It’s complicated. It really is. Trying to navigate our culture and the LGBTQ+ issue is not always as easy or as simple as we want it to be. There are people we know and love who see things differently than we do. Many of us are trying to be faithful to the biblical witness on human sexuality and marriage and do what the Apostle Paul tells us to do when he says, “speak the truth in love” (Ephesians 4:15). Then there is the hyper-contested public square where more and more people feel afraid to speak their minds for fear of reprisal.
But an issue being complicated is not the same thing as there being no good answers to the concerns, or no such thing as “the truth of the matter.” As a pastor, I think it is important for me to pay attention to the problems that occupy our culture and congregations and do my best to make sense of what is true, good, and honoring to God. As such, I have spent a good deal of time reading, listening, and talking about the issues involved. And I have heard from several Christians who want good resources to help them think through how to handle these things.
Trust me – there are a lot of unreliable voices out there. Here are some of the voices I have learned a lot from and who, I believe, faithfully present the issue with truth and love.
These are not listed in any particular order of importance, but I have rated each with 1-5 stars representing how easy each is to read, with 1 being the easiest, and likely the ones you will want to buy and give to friends.
Becket Cook lived a life in Hollywood that many would consider to be the dream life. He succeeded in “the business”, knew the beautiful and influential people, and lived through it all as a homosexual. Then, over a period of a few months, God pursued him, and he had a radical encounter with Christ. His life, including his homosexual lifestyle, completely changed. A Change of Affection tells his story and includes reflection on how God changed his life.
This is a wonderful book, easy to read, and a great idea for a book to buy friends.
You can watch my interview with Becket Cook here.
A few years ago I bought this book to help me think through what was then a burgeoning issue in the culture and the church. Since then, the need has been so great for a resource like this one, a second edition has appeared. God and the Transgender Debate not only deals with the issue in a biblically and philosophically robust way, it answers several of the practical questions individuals and churches may have about what to do and how to treat people. I highly recommend it not only as an individual resource, but something a church might consider reading through with its leadership.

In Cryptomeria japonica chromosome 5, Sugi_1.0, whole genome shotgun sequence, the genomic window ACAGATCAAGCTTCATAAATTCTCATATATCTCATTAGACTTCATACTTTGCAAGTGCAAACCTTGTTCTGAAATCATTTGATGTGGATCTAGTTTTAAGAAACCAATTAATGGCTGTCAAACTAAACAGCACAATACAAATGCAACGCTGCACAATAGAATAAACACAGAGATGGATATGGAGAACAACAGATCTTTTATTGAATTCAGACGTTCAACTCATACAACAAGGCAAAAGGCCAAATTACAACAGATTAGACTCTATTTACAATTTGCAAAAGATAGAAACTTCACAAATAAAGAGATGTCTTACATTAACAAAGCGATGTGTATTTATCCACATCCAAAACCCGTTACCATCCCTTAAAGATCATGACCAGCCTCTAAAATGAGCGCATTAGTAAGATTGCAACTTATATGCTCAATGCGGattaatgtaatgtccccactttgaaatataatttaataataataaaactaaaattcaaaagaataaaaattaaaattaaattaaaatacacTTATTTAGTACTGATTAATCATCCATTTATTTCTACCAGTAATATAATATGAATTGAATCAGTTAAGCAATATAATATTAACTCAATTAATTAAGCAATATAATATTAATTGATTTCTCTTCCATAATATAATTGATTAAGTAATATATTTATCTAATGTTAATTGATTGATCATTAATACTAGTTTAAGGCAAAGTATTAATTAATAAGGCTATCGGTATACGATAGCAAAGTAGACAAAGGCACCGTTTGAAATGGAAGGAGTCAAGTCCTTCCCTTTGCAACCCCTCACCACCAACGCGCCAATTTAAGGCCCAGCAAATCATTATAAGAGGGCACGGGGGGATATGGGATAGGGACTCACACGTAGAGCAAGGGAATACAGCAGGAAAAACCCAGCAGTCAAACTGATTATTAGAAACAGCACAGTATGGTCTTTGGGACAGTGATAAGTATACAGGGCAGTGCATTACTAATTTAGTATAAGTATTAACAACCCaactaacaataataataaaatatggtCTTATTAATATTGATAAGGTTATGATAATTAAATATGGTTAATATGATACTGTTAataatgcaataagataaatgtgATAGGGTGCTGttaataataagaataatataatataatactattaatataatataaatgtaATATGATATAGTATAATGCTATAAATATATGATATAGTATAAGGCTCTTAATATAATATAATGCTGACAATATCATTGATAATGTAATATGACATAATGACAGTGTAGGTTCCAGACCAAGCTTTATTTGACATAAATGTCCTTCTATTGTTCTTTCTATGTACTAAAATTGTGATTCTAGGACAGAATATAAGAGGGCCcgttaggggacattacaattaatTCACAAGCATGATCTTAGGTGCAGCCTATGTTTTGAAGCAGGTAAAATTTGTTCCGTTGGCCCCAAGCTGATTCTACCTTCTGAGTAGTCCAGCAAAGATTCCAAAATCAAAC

Nancy Pearcey, Love Thy Body: Answering Hard Questions about Life and Sexuality ***
Nancy Pearcey applies her considerable analytical skills to the question of why God created us male and female, and what kinds of consequences our biology has for our moral, spiritual, and psychological development. Pearcey includes several stories of individual struggles with the issues of biology, sexuality and identity, and does a magnificent job of answering the issues. If you are looking for a read that may be a stretch – but a good stretch – for you, this will be a great book for your shelf. Like me, I imagine you will return to it again over time.
Ryan T. Anderson, When Harry Became Sally: Responding to the Transgender Movement ***
This book is so good, Amazon won’t sell it. No kidding. Ryan Anderson’s contribution to the transgender issue is so compelling, people who disagree with him have managed to try and cancel the book. Nevertheless, it is a well-informed, fact based and compelling case. Anderson is never heavy-handed, but he is unflinching in his critique of the transgender movement. To many, parts of the book may feel a little “thick” to read, but the further you go down the path of working through these issues, the more you understand the necessity of this book.
As soon as this book showed up, critics were hailing it as one of the most important works of our time. It will likely be a book that not only endures the test of time but will act as a launching pad for more theological, sociological, and philosophical work on the complexities of our age. Though it is not focused specifically on the LGBTQ+ movement, he does say the work was prompted by a statement that we hear all the time but, as he puts it, his grandfather would have found incoherent: “I’m a woman trapped in a man’s body.”
If you do not feel up to working through 407 pages of text, Truman has written a smaller version of the same argument in his, Strange New World: How Thinkers and Activists Redefined Identity and Sparked the Sexual Revolution.
Rosaria Butterfield, The Secret Thoughts of an Unlikely Convert **
The more I pay attention to Rosaria Butterfield, the more I enjoy and appreciate the way she handles these issues. Like Becket Cook, she lived as a homosexual for years, finding success and tenure as a Women’s Studies professor at a major university in New York. Through the combination of a couple of cultural movements, her desire to understand and report on these strange evangelicals, and hospitable neighbors who happened to be a pastor and his wife, God changed her life. This book, and a couple of others of hers, detail the journey and her strong biblical convictions about human sexuality.
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